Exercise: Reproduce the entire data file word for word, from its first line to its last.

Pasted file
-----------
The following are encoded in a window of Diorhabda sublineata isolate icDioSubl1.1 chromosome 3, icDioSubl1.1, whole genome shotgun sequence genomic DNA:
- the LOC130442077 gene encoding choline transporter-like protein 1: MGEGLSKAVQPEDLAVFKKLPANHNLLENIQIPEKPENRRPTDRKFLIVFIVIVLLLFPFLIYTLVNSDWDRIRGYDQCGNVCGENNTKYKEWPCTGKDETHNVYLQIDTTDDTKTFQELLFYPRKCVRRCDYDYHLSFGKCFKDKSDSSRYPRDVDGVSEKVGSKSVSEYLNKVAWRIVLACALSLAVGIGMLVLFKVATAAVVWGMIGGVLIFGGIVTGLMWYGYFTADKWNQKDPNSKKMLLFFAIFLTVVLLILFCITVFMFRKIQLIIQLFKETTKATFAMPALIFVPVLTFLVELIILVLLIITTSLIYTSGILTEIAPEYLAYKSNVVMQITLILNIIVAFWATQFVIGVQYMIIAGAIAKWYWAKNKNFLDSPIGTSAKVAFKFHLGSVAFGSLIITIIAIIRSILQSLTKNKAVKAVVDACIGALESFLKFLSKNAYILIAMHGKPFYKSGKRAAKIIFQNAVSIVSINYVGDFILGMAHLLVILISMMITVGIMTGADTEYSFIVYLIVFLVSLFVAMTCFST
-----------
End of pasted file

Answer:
The following are encoded in a window of Diorhabda sublineata isolate icDioSubl1.1 chromosome 3, icDioSubl1.1, whole genome shotgun sequence genomic DNA:
- the LOC130442077 gene encoding choline transporter-like protein 1: MGEGLSKAVQPEDLAVFKKLPANHNLLENIQIPEKPENRRPTDRKFLIVFIVIVLLLFPFLIYTLVNSDWDRIRGYDQCGNVCGENNTKYKEWPCTGKDETHNVYLQIDTTDDTKTFQELLFYPRKCVRRCDYDYHLSFGKCFKDKSDSSRYPRDVDGVSEKVGSKSVSEYLNKVAWRIVLACALSLAVGIGMLVLFKVATAAVVWGMIGGVLIFGGIVTGLMWYGYFTADKWNQKDPNSKKMLLFFAIFLTVVLLILFCITVFMFRKIQLIIQLFKETTKATFAMPALIFVPVLTFLVELIILVLLIITTSLIYTSGILTEIAPEYLAYKSNVVMQITLILNIIVAFWATQFVIGVQYMIIAGAIAKWYWAKNKNFLDSPIGTSAKVAFKFHLGSVAFGSLIITIIAIIRSILQSLTKNKAVKAVVDACIGALESFLKFLSKNAYILIAMHGKPFYKSGKRAAKIIFQNAVSIVSINYVGDFILGMAHLLVILISMMITVGIMTGADTEYSFIVYLIVFLVSLFVAMTCFST